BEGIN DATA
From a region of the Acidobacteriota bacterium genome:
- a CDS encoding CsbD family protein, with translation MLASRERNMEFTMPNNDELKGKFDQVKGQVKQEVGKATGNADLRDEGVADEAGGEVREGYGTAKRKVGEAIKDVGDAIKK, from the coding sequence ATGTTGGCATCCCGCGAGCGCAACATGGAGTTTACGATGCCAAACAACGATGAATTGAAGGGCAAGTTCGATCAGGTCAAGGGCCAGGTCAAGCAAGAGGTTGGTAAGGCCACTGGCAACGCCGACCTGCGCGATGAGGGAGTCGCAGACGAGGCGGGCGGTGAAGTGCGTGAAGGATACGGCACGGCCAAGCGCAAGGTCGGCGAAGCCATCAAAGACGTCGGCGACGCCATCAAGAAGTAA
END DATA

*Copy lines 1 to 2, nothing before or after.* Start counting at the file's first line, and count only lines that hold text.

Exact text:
From a region of the Acidobacteriota bacterium genome:
- a CDS encoding CsbD family protein, with translation MLASRERNMEFTMPNNDELKGKFDQVKGQVKQEVGKATGNADLRDEGVADEAGGEVREGYGTAKRKVGEAIKDVGDAIKK, from the coding sequence ATGTTGGCATCCCGCGAGCGCAACATGGAGTTTACGATGCCAAACAACGATGAATTGAAGGGCAAGTTCGATCAGGTCAAGGGCCAGGTCAAGCAAGAGGTTGGTAAGGCCACTGGCAACGCCGACCTGCGCGATGAGGGAGTCGCAGACGAGGCGGGCGGTGAAGTGCGTGAAGGATACGGCACGGCCAAGCGCAAGGTCGGCGAAGCCATCAAAGACGTCGGCGACGCCATCAAGAAGTAA